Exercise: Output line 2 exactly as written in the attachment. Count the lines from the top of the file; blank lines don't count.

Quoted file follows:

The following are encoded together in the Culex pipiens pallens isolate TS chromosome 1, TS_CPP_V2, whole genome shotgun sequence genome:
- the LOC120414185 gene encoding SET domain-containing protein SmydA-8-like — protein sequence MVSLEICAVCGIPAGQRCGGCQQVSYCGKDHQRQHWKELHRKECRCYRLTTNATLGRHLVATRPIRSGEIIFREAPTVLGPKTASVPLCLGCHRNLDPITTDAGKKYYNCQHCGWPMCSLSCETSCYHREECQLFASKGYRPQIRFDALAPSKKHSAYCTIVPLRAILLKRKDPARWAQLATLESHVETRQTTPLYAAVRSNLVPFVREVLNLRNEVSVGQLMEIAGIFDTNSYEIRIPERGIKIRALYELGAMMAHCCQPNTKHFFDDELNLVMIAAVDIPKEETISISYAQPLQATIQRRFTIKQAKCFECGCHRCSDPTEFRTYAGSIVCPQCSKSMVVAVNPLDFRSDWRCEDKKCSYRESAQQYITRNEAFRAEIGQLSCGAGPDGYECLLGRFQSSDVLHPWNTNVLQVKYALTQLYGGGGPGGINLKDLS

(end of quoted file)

- the LOC120414185 gene encoding SET domain-containing protein SmydA-8-like — protein sequence MVSLEICAVCGIPAGQRCGGCQQVSYCGKDHQRQHWKELHRKECRCYRLTTNATLGRHLVATRPIRSGEIIFREAPTVLGPKTASVPLCLGCHRNLDPITTDAGKKYYNCQHCGWPMCSLSCETSCYHREECQLFASKGYRPQIRFDALAPSKKHSAYCTIVPLRAILLKRKDPARWAQLATLESHVETRQTTPLYAAVRSNLVPFVREVLNLRNEVSVGQLMEIAGIFDTNSYEIRIPERGIKIRALYELGAMMAHCCQPNTKHFFDDELNLVMIAAVDIPKEETISISYAQPLQATIQRRFTIKQAKCFECGCHRCSDPTEFRTYAGSIVCPQCSKSMVVAVNPLDFRSDWRCEDKKCSYRESAQQYITRNEAFRAEIGQLSCGAGPDGYECLLGRFQSSDVLHPWNTNVLQVKYALTQLYGGGGPGGINLKDLS